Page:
GM needs cash, not Chrysler

General Motors doesn’t need Chrysler to survive. It needs cash reserves.

GM must pay attention if it wants to make a deal to survive.

And U.S. Treasury officials halting negotiations with GM is a clear sign. It says: nobody outside the executive suites of GM and Chrysler majority owner Cerberus Capital Management thinks giving GM $10 billion to dismantle Chrysler and fire tens of thousands of people is a good idea. Maybe there’s a better approach.

For the moment, ignore the logic of the deal and consider a basic premise of deal making: What does the other party want?

GM has been shopping this idea around all fall. It has sought funding everywhere. Every source of capital -- banks, private equity, dealmakers, the UAW, Detroit employee pension funds -- said no. That leaves the federal government.

Hey, GM brass must have reasoned, Treasury has $700 billion. If we slip this in before the Nov. 4 election, maybe they’ll go for it.

Yes, the Bush administration does have $700 billion. But what is Treasury’s mandate?

To stimulate economic recovery.

The view from Washington

From Washington’s viewpoint, here’s GM’s pitch: Give us $10 billion. We’ll buy and kill a national icon, fire 30,000 or 40,000 people directly, and dump dealers in every Congressional district in the country. We and Cerberus get healthy and the total job loss would be under 200,000.

Wow, the Treasury guys must have said, what a fabulous way to jump start the economy. Then they said what every other potential investor has so far: We pass.

When you keep pitching a deal and people always say no, maybe the deal is the problem.

And this one is mystifying.

It’s easy to understand GM is burning cash. GM, like Ford and Chrysler, sold a lot of assets to build a rainy-day fund. Now it needs a monsoon fund. We all get it.

But why does Chrysler have to die for GM to live?

Both GM and Chrysler have too many brands, too many dealers and a shrinking market share. From the outside, the primary attraction for GM is Chrysler’s presumed $11 billion cash hoard.

But even if that exists, the upfront cash costs of laying off tens of thousands of employees, compensating suppliers for aborted parts contracts and buying out dealers pretty much uses up any Chrysler cash hoard.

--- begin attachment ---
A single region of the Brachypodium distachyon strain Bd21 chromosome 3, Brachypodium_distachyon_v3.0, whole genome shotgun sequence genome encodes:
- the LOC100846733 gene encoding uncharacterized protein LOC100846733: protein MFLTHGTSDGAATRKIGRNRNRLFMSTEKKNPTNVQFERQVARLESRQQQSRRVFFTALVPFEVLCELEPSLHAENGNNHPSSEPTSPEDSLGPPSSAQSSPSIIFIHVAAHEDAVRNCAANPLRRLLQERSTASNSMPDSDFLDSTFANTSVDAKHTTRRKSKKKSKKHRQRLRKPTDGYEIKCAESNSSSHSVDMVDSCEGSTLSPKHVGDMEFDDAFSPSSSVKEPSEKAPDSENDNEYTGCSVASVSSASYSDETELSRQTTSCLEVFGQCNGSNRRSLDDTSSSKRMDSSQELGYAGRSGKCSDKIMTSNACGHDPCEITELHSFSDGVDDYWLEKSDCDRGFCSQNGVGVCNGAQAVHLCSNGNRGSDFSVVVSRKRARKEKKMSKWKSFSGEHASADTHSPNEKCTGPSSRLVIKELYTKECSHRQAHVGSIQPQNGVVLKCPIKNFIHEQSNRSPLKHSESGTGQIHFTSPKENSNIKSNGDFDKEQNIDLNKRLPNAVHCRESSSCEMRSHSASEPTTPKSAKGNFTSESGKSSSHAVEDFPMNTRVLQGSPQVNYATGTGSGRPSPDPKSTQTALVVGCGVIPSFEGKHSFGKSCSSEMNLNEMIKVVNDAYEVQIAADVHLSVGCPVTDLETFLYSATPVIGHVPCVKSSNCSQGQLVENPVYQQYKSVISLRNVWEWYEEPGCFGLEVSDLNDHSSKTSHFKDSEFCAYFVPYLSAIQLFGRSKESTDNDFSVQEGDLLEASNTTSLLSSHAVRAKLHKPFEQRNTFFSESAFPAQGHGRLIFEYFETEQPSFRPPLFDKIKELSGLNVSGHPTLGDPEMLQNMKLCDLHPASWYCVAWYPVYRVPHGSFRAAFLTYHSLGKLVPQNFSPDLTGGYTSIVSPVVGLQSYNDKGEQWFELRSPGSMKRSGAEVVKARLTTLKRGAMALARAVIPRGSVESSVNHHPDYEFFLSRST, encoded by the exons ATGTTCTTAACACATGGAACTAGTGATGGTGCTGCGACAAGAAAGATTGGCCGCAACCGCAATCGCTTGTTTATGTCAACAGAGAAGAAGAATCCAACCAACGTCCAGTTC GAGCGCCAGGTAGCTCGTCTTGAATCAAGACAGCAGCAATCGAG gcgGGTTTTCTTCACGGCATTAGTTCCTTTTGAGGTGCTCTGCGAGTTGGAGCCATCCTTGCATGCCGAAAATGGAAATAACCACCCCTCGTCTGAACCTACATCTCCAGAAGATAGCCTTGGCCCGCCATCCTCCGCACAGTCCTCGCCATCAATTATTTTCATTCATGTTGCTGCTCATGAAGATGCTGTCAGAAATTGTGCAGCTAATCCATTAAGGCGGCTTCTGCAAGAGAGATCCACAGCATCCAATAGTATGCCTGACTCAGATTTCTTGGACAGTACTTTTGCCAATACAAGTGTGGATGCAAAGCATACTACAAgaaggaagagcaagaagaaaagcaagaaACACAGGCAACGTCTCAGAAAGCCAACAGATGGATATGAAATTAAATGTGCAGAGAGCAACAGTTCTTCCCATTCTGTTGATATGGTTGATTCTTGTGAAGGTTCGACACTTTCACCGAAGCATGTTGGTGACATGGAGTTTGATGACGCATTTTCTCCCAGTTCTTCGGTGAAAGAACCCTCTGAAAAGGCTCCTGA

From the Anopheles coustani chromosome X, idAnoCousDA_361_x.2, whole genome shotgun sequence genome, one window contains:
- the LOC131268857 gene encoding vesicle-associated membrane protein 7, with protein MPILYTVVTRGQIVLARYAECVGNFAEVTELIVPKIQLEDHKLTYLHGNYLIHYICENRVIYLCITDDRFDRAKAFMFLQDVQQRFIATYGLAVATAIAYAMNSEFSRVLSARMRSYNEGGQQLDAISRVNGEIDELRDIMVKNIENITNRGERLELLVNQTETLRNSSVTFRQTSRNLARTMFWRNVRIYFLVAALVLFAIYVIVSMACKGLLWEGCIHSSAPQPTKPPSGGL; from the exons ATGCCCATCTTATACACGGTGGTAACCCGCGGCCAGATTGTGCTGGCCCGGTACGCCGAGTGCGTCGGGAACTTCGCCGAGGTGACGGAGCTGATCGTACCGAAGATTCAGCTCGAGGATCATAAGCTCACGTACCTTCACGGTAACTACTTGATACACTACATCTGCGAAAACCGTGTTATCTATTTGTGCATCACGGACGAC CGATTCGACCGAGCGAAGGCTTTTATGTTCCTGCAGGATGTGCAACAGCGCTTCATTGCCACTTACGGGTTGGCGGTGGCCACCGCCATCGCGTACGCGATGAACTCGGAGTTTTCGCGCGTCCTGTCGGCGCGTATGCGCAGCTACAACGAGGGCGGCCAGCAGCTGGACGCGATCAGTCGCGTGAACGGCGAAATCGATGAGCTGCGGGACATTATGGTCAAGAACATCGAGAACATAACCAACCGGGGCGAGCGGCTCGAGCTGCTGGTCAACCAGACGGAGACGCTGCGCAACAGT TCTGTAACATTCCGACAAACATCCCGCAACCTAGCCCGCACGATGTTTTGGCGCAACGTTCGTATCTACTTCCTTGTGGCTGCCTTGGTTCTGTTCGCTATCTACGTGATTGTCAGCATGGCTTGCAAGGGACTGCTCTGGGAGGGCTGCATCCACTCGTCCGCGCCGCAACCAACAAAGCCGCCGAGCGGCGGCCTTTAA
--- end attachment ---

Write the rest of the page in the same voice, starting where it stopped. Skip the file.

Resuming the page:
The deal smells of desperation.

It’s like a bad movie. Two cowboys surrounded by wolves are running out of ammo. One says, “What’s our plan?” The other says, “I’m gonna shoot you, pick your pockets, throw your body to the wolves and run.” Quite a likeable character, huh?

Suppose GM finds the cash to close this deal. Then what? Who will buy a vehicle from Chrysler’s killer? Will GM executives be focused on recovery, or bogged down in the details of butchering Chrysler’s corpse?

GM’s current credit rating doesn’t help either. If GM and finance arm GMAC can’t find funding to make secured loans to car buyers with better-than-average credit, who wants to fund this deal instead?

Back to my original point: GM needs cash. Treasury has some.

Why not be honest?

How about this GM pitch: We need cash. We slashed costs and sold everything to raise cash for this storm, but the energy spike and credit crunch is worse than we expected. We can stand alone by 2010 but we need more cash to get there. Your $10 billion can save hundreds of thousands of U.S. jobs.

The feds might buy that one.

That wouldn’t save Chrysler. But Cerberus executives said they knew what they were getting into when they bought 80 percent of Chrysler last year. It’s time for them to knuckle up to being in the auto business.

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